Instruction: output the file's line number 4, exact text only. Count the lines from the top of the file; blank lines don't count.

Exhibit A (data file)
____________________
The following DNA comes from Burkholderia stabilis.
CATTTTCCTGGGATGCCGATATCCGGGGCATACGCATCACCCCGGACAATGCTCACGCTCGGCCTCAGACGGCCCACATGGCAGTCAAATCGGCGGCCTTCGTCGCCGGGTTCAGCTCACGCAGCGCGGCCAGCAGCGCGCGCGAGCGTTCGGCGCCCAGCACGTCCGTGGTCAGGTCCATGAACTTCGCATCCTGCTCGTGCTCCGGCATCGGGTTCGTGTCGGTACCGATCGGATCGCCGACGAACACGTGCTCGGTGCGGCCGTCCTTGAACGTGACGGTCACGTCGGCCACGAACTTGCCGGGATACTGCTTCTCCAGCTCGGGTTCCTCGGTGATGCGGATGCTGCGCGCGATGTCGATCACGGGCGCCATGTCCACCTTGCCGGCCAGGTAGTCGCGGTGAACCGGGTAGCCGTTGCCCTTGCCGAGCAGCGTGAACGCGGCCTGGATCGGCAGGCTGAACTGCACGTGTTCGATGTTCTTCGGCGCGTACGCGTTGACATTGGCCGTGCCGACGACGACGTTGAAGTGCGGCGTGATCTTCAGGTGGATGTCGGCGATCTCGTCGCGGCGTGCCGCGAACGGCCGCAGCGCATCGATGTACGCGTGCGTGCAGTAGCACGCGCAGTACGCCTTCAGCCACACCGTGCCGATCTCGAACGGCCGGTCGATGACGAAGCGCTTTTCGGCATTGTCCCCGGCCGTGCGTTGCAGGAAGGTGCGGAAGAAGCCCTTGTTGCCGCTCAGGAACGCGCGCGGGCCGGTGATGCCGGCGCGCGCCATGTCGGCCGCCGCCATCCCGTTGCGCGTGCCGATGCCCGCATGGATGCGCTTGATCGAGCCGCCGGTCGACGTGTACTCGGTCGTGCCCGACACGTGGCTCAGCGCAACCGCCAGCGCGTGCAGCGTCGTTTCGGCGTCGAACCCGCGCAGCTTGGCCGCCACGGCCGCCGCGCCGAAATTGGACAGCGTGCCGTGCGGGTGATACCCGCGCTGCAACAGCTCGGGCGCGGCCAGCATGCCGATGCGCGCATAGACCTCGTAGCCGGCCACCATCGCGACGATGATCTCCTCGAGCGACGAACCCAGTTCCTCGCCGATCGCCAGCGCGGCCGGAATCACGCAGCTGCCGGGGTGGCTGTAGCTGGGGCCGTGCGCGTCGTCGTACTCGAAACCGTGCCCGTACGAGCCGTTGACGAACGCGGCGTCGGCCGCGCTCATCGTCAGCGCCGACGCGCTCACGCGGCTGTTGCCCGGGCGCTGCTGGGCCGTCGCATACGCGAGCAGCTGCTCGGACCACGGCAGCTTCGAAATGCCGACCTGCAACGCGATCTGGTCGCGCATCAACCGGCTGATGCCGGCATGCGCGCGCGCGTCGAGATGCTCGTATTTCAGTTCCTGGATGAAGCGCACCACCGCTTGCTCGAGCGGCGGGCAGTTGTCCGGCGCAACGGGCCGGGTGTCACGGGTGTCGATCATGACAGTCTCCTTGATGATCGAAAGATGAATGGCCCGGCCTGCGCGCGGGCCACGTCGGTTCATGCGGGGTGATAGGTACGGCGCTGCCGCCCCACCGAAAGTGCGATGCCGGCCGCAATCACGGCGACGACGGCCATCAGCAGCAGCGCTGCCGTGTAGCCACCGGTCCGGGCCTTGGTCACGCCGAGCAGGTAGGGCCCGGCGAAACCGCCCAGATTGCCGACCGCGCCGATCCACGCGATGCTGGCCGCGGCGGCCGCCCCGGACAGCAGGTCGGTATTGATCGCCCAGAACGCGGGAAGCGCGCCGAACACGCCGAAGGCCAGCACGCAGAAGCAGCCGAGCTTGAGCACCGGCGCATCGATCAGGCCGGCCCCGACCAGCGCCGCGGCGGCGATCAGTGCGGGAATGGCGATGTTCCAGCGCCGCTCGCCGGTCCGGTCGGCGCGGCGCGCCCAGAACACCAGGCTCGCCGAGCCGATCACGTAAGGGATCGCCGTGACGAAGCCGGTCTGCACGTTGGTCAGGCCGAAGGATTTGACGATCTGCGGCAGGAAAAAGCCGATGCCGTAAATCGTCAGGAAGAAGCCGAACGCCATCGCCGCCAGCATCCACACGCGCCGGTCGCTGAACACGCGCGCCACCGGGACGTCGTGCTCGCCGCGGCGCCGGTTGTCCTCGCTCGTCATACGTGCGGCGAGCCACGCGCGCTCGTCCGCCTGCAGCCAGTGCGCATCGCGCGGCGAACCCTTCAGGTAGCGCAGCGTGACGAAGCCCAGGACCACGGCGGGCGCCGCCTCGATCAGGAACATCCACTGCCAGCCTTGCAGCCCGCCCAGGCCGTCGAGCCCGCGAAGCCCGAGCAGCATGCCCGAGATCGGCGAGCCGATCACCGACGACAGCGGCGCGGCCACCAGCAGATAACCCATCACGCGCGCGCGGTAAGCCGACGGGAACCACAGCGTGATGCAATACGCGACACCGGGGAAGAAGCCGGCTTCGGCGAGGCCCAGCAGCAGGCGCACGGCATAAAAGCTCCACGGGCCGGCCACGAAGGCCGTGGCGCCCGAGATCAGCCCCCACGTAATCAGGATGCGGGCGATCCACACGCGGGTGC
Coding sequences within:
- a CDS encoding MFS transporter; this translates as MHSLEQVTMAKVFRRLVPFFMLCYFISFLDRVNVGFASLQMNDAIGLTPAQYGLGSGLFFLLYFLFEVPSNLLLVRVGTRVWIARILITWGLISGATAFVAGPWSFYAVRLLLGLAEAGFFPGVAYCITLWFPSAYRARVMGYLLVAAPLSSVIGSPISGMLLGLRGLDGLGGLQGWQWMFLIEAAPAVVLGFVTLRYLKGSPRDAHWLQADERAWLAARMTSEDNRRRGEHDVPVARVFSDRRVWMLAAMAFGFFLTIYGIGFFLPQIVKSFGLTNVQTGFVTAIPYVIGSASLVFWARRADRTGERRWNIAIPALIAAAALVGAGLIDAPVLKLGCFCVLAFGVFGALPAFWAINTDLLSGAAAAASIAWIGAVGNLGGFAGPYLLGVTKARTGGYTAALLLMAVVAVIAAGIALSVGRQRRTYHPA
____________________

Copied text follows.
- a CDS encoding MFS transporter; this translates as MHSLEQVTMAKVFRRLVPFFMLCYFISFLDRVNVGFASLQMNDAIGLTPAQYGLGSGLFFLLYFLFEVPSNLLLVRVGTRVWIARILITWGLISGATAFVAGPWSFYAVRLLLGLAEAGFFPGVAYCITLWFPSAYRARVMGYLLVAAPLSSVIGSPISGMLLGLRGLDGLGGLQGWQWMFLIEAAPAVVLGFVTLRYLKGSPRDAHWLQADERAWLAARMTSEDNRRRGEHDVPVARVFSDRRVWMLAAMAFGFFLTIYGIGFFLPQIVKSFGLTNVQTGFVTAIPYVIGSASLVFWARRADRTGERRWNIAIPALIAAAALVGAGLIDAPVLKLGCFCVLAFGVFGALPAFWAINTDLLSGAAAAASIAWIGAVGNLGGFAGPYLLGVTKARTGGYTAALLLMAVVAVIAAGIALSVGRQRRTYHPA